Chicory Rocks the Salad Bowl
David Tanis , The New York Times | Updated: February 03, 2016 18:13 IST
Give me a leafy salad any day. Make it romaine, butter lettuce, watercress, red oak or a mixture of sturdy midsize leaves, and dress it simply with a good vinaigrette or with nuts, fruit and cheese. In cooler weather, compose it with as many kinds of multicolored chicory as possible.
The well-loved Italian chicory called radicchio, now common in North America, comes in many guises. The round-headed radicchio di Chioggia is the most readily available, but others, like the elongated Treviso and the curly fingered Tardivo, are increasingly popular. They sport various shades of red, from burgundy to crimson to oxblood.
The chicory family is a large one, though, and other members come in other colors, such as the fetchingly speckled yellow-cast Castelfranco; pale green broad-leafed escarole; curly endive (blanched for salads); or pointy Belgian endive, which can be ivory or pink.
All chicories feature a pleasant, bittersweet flavor, which requires a somewhat assertive vinaigrette. A lemony, garlicky anchovy dressing is a delightful choice, one I often employ with these vibrant leaves, sometimes with a garnish of chopped egg. Another classic option is a mustard vinaigrette made with red wine vinegar and crisp bacon lardons — like the traditional French bistro curly endive salad — or a zesty, peppery blue cheese dressing.
Chicory pairs handsomely with citrus fruit: Use blood orange, grapefruit, kumquat or tangerine, with a citrus dressing. Or try a shallot and balsamic vinegar dressing with walnut oil and toasted walnuts.Another approach is to grill or broil. Split the chicory lengthwise and cut the halves into wedges before letting them char a bit. Serve warm or at room temperature, napped with vinaigrette.
Of course, you don’t want to drown these brilliant leaves, even if they can take a bit more dressing than tender lettuces. I find it best to give them a sprinkle of salt and only a few tablespoons of dressing, tossing to coat every leaf. Let the salad sit for a few minutes and taste it before adding more.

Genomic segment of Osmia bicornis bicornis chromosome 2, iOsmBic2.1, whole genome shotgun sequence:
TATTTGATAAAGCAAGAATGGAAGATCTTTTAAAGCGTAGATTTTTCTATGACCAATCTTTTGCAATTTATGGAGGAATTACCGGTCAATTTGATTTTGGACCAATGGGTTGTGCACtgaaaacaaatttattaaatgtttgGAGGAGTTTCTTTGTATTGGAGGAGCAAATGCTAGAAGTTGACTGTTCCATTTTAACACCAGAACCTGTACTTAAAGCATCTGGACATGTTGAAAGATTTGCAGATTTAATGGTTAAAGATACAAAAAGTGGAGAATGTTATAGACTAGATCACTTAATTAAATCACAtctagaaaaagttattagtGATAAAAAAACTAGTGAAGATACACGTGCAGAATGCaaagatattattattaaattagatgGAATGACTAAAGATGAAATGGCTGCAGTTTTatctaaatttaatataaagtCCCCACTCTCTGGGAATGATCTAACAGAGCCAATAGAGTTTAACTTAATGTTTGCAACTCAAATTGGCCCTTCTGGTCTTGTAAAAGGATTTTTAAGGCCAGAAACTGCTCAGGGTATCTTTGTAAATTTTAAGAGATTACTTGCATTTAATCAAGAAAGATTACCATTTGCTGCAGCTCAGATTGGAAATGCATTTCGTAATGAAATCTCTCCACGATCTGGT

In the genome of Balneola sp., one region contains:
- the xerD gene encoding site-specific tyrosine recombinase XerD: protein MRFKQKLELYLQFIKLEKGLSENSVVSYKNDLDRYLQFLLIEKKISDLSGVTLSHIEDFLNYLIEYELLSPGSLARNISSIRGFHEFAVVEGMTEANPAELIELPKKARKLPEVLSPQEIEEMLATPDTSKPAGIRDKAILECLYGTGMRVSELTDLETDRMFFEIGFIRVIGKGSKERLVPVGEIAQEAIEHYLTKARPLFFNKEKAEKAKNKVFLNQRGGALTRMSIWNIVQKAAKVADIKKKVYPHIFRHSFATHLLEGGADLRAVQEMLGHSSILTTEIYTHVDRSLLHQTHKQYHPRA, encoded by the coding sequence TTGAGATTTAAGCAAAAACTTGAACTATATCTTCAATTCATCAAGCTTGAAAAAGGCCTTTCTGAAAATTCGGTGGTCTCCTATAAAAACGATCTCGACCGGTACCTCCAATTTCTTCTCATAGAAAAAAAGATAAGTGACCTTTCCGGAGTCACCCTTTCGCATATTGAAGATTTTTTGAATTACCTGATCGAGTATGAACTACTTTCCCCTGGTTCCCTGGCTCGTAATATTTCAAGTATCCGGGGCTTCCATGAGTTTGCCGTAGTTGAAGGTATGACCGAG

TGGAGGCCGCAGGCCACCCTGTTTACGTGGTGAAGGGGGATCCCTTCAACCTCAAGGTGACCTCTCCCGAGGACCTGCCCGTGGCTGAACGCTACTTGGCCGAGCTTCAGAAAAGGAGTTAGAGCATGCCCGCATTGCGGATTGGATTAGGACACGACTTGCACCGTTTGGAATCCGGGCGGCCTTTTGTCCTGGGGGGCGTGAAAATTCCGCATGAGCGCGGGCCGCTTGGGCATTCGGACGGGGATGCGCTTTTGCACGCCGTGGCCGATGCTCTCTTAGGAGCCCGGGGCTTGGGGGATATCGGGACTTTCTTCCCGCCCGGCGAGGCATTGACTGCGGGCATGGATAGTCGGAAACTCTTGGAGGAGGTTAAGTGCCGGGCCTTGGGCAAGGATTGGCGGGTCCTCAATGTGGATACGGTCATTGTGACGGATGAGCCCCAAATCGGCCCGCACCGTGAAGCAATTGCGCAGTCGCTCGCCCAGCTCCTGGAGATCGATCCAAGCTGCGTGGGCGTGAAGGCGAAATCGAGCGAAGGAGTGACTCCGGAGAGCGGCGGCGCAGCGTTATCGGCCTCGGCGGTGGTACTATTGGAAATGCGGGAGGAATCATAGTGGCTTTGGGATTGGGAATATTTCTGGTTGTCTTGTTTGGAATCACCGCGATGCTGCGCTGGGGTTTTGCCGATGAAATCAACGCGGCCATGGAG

You may use just one chicory if you wish (say, all Belgian endive or radicchio), but a crisp bowl filled with a multitude of varieties is a gorgeous, mouthwatering sight to behold.
Colorful Chicory Salad With Anchovy Dressing
Yield: 4 servings
Total time: 20 minutes
1 pound mixed chicory leaves, such as radicchio, Castelfranco or Belgian endives, trimmed and washed
2 garlic cloves, grated
4 anchovy fillets, chopped
1 tablespoon Dijon mustard
1 tablespoon red wine vinegar
2 tablespoons lemon juice
Kosher salt and black pepper
4 tablespoons extra-virgin olive oil
Croutons, for garnish
Grated pecorino or Parmesan, for garnish
1. Tear radicchio or Castelfranco leaves into rough 2-inch pieces; slice any other chicories into 2-inch-wide ribbons. Put the leaves in a salad bowl.
2. Make the dressing: Combine the garlic, anchovy, mustard, vinegar and lemon juice in a small bowl. Add 1/2 teaspoon kosher salt and a generous amount of pepper. Whisk in the olive oil. Taste and adjust seasoning.
3. Make the salad: Sprinkle the chicory leaves with a pinch of salt and add 3 tablespoons dressing. Toss well, making sure all leaves are coated lightly. Taste a leaf and add more dressing as needed. Add croutons and grated cheese before serving.
© 2016 New York Times News Service
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